PCOS and Medical Acne Treatment

Acne is a common and troubling symptom of PCOS.

It is an inflammatory skin disorder that involves interactions between hormones, hair, sebaceous (oil-secreting) glands and bacteria.

If you have PCOS or insulin resistance, here are some treatment options to consider.

Retin-A - Accutane

Oral or topical tretinoin or isotretinoin (retinoic acid, Retin-A, Accutane). Oral tretinoin should only be prescribed by a physician who thoroughly understands its adverse effects.

Pregnancy testing is important prior to beginning tretinoin therapy and at monthly intervals, due to the risk of severe fetal abnormalities that can occur if pregnancy results while taking this drug.

It acts by unplugging hair follicles and bringing pimples (comedones) to the surface. This is why tretinoin makes your skin look worse in the first few weeks of treatment.

Over the Counter Meds

  • Over-the-counter topical preparations containing benzoyl peroxide (Benoxyl), which is an anti-bacterial agent.

  • Over-the-counter topical preparations containing sulfur (Clearasil, Acnederm), which is a keratolytic (peeling agent) and also helps suppress the growth of bacteria.

  • Topical agents containing azelaic acid (Skinoren Cream, Azelex, Finevin). Azelaic acid exerts an antibacterial effect. It is also keratolytic and has a therapeutically positive effect on the formation of comedones (blackheads, whiteheads).

  • In severe cases, the antibiotics tetracycline or minocycline may be used. Antibiotics are anti-bacterial agents.

Light Therapy

Increased exposure to sunlight or ultraviolet light (such as tanning beds).

The ClearLight system, which uses a narrow-band, high-intensity light known as blue light to attack the bacteria in pimples. Available from some dermatologists.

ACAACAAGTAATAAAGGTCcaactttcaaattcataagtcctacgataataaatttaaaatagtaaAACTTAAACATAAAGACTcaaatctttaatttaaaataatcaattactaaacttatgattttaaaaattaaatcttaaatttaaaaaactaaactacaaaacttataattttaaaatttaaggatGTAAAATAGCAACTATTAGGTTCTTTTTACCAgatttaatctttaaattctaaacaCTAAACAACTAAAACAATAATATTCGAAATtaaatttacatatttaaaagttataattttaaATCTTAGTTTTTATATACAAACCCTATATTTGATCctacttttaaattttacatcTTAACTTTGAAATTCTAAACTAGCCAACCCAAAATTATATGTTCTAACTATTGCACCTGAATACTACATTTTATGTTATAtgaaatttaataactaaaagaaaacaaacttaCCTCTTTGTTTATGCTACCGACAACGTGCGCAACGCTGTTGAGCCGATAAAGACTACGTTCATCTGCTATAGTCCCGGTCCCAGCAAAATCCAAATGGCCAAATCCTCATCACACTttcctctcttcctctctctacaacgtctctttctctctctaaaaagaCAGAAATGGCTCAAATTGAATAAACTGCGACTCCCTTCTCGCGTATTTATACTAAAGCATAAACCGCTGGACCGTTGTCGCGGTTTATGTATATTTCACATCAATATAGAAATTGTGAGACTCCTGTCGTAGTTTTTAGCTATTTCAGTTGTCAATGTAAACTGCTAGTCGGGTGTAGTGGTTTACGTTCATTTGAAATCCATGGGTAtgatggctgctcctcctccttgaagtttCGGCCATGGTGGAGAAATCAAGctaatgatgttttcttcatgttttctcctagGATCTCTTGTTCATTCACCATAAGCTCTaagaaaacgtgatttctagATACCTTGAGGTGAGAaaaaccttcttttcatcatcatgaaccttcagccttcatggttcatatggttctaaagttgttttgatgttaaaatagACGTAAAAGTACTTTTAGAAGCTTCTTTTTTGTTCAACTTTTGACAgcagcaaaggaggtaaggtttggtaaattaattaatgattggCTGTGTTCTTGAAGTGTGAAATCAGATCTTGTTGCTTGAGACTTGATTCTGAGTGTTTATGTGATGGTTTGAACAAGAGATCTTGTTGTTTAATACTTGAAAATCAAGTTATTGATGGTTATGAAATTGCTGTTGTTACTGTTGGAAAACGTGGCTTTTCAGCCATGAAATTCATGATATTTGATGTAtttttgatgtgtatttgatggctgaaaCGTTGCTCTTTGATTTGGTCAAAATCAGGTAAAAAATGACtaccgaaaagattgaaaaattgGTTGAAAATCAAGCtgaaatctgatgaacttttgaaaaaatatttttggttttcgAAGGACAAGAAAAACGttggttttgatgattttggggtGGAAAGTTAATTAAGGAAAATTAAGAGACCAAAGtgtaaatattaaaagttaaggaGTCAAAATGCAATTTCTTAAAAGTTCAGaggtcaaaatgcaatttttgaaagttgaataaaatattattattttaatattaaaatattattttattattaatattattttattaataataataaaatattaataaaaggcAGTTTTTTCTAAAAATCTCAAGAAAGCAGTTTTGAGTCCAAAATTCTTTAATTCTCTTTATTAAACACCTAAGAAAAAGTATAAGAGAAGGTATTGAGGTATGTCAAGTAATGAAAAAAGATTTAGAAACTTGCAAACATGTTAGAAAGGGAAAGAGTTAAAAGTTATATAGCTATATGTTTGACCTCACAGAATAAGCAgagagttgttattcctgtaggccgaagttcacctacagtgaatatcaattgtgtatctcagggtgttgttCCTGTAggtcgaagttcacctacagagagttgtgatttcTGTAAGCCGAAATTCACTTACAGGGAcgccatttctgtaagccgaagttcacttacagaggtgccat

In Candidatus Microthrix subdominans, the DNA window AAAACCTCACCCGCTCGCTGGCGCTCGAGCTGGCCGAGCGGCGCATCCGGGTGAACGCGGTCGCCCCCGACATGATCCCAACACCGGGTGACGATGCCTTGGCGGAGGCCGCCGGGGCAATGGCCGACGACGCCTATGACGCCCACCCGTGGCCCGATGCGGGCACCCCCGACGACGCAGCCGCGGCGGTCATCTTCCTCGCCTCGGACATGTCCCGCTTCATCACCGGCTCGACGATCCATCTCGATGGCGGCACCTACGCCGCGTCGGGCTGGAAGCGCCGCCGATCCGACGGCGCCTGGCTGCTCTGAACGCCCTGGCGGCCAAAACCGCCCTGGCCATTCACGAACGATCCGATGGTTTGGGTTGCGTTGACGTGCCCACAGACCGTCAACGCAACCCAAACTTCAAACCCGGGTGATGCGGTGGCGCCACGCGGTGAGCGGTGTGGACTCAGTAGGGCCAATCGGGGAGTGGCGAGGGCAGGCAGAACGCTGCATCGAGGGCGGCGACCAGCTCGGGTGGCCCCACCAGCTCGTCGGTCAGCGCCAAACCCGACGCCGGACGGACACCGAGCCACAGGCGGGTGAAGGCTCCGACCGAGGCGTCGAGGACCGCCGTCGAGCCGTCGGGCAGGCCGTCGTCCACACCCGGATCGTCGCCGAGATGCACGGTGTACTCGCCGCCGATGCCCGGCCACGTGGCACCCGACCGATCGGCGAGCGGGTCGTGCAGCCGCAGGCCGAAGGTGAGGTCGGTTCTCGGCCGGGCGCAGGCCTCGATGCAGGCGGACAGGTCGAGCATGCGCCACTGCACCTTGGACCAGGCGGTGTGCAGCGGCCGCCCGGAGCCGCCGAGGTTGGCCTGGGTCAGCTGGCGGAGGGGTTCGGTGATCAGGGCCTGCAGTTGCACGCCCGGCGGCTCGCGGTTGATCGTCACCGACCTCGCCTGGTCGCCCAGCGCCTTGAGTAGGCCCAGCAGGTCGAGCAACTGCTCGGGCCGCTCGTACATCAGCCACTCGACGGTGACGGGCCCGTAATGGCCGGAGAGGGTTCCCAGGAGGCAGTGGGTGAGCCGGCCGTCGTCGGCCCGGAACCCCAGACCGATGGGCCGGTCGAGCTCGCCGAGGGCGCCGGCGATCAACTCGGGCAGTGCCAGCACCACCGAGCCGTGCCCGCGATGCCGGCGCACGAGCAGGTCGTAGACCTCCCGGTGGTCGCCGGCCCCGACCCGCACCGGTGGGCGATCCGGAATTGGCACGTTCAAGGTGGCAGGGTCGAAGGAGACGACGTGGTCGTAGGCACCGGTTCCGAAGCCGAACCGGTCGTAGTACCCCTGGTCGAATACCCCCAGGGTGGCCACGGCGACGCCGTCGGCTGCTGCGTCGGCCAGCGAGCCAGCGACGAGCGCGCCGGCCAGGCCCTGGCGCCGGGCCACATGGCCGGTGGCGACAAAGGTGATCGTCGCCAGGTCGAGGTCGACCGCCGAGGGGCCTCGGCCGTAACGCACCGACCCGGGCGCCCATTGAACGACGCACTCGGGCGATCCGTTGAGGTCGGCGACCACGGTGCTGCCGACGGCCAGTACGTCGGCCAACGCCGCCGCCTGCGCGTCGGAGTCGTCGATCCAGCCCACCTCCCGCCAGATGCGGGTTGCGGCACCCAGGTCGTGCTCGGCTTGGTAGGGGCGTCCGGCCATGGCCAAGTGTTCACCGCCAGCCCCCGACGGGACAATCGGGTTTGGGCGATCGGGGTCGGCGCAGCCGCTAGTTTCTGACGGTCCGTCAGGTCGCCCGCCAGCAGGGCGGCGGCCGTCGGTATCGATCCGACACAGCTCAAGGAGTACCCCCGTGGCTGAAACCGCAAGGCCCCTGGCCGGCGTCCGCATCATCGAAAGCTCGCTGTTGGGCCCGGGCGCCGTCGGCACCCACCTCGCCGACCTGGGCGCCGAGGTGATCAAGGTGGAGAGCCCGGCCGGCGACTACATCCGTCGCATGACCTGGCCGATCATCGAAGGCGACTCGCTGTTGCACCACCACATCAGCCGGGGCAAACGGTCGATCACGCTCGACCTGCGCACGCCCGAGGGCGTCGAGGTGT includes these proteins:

In the case of women with PCOS and pimples, physicians will typically prescribe spironolactone (Aldactone) and birth control pills. Some birth control pills (e.g., Orthotricyclen, Orthocyclen, Desogen, and Demulen) contain lower levels of androgens and should, at least theoretically, provide better control.

What about Laser Treatment?

Conventional treatment for pimples isn't much fun. Is there another way?

There appears to be some good news from the Department of Dermatology at the University of Missouri. They tried laser treatment on 28 people aged 25-45 years old who had mild-to-moderate acne. Treatment was given twice a day for eight weeks.

They used a new, hand-held, light-emitting diode blue light device in conjunction with a foam cleanser containing 5% glycolic acid and 2% salicylic acid, plus a skin rebuilding serum containing 1.25% salicylic acid, 0.5% niacinamide, 0.08% liposomal-based azelaic acid and superoxide dismutase.

Both the amount and severity of the skin problems significantly diminished.

By the end of the study, 90% reported improvements in their skin's overall appearance, clarity, radiance, tone, texture and smoothness.

In addition, 82% said they were satisfied or very satisfied with the blue light treatment system and 86% said the treatment system was much gentler than traditional treatments.

You might ask your dermatologist about it.

Related Articles


Source: Wheeland RG eet al, Evaluation of self-treatment of mild-to-moderate facial acne with a blue light treatment system, J Drugs Dermatol. 2011 Jun 1;10(6):596-602.

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